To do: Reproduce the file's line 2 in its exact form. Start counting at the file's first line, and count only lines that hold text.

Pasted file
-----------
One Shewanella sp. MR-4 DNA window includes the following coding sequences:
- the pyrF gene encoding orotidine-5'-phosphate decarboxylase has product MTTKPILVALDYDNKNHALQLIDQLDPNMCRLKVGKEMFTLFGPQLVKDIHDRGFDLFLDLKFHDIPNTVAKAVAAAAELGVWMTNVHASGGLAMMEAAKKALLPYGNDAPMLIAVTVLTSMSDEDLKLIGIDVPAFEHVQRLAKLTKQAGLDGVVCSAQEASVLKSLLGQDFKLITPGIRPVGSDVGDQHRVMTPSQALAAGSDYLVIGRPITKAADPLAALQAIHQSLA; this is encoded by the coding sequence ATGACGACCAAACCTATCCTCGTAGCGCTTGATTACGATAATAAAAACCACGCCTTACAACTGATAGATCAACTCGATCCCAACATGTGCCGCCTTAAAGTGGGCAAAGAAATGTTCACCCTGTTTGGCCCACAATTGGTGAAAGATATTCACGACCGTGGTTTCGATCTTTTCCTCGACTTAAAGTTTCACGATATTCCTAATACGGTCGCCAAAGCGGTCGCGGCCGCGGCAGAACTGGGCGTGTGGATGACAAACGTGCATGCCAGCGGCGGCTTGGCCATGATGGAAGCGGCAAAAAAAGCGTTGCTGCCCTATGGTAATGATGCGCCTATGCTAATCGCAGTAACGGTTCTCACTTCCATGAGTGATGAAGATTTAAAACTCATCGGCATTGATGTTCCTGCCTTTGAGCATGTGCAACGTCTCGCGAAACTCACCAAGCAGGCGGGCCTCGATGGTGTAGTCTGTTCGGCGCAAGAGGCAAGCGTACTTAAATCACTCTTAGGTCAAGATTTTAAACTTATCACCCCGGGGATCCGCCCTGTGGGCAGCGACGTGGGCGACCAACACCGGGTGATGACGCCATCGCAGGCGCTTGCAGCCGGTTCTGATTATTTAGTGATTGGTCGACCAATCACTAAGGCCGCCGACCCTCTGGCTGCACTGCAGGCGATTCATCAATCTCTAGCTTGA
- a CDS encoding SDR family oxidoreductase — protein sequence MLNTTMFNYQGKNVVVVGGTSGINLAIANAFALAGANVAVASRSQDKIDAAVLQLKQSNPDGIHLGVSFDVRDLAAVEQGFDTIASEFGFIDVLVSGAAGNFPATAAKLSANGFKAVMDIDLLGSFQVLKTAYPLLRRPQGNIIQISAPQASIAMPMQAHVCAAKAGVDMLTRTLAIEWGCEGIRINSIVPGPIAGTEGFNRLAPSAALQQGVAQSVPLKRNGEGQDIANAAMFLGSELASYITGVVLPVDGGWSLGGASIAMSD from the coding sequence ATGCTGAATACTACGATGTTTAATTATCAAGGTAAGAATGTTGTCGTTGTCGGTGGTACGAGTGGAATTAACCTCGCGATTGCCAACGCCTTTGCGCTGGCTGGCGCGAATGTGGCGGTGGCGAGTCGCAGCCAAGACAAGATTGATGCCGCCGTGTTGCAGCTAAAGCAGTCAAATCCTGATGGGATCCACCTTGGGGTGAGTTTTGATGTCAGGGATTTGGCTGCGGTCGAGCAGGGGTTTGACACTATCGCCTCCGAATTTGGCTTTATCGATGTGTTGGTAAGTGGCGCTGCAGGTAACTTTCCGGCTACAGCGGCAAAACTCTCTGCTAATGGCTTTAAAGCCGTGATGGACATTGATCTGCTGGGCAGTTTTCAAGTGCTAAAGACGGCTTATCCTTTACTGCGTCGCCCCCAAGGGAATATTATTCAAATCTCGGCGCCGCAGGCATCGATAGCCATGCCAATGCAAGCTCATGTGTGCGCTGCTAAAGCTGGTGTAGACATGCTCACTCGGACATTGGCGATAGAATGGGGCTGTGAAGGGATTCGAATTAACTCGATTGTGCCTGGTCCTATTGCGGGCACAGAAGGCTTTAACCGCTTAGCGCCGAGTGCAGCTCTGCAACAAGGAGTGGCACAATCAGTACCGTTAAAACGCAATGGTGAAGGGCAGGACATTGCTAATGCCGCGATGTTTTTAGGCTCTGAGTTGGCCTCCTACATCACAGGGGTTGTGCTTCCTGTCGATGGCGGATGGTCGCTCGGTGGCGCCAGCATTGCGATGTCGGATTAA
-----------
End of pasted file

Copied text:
- the pyrF gene encoding orotidine-5'-phosphate decarboxylase has product MTTKPILVALDYDNKNHALQLIDQLDPNMCRLKVGKEMFTLFGPQLVKDIHDRGFDLFLDLKFHDIPNTVAKAVAAAAELGVWMTNVHASGGLAMMEAAKKALLPYGNDAPMLIAVTVLTSMSDEDLKLIGIDVPAFEHVQRLAKLTKQAGLDGVVCSAQEASVLKSLLGQDFKLITPGIRPVGSDVGDQHRVMTPSQALAAGSDYLVIGRPITKAADPLAALQAIHQSLA; this is encoded by the coding sequence ATGACGACCAAACCTATCCTCGTAGCGCTTGATTACGATAATAAAAACCACGCCTTACAACTGATAGATCAACTCGATCCCAACATGTGCCGCCTTAAAGTGGGCAAAGAAATGTTCACCCTGTTTGGCCCACAATTGGTGAAAGATATTCACGACCGTGGTTTCGATCTTTTCCTCGACTTAAAGTTTCACGATATTCCTAATACGGTCGCCAAAGCGGTCGCGGCCGCGGCAGAACTGGGCGTGTGGATGACAAACGTGCATGCCAGCGGCGGCTTGGCCATGATGGAAGCGGCAAAAAAAGCGTTGCTGCCCTATGGTAATGATGCGCCTATGCTAATCGCAGTAACGGTTCTCACTTCCATGAGTGATGAAGATTTAAAACTCATCGGCATTGATGTTCCTGCCTTTGAGCATGTGCAACGTCTCGCGAAACTCACCAAGCAGGCGGGCCTCGATGGTGTAGTCTGTTCGGCGCAAGAGGCAAGCGTACTTAAATCACTCTTAGGTCAAGATTTTAAACTTATCACCCCGGGGATCCGCCCTGTGGGCAGCGACGTGGGCGACCAACACCGGGTGATGACGCCATCGCAGGCGCTTGCAGCCGGTTCTGATTATTTAGTGATTGGTCGACCAATCACTAAGGCCGCCGACCCTCTGGCTGCACTGCAGGCGATTCATCAATCTCTAGCTTGA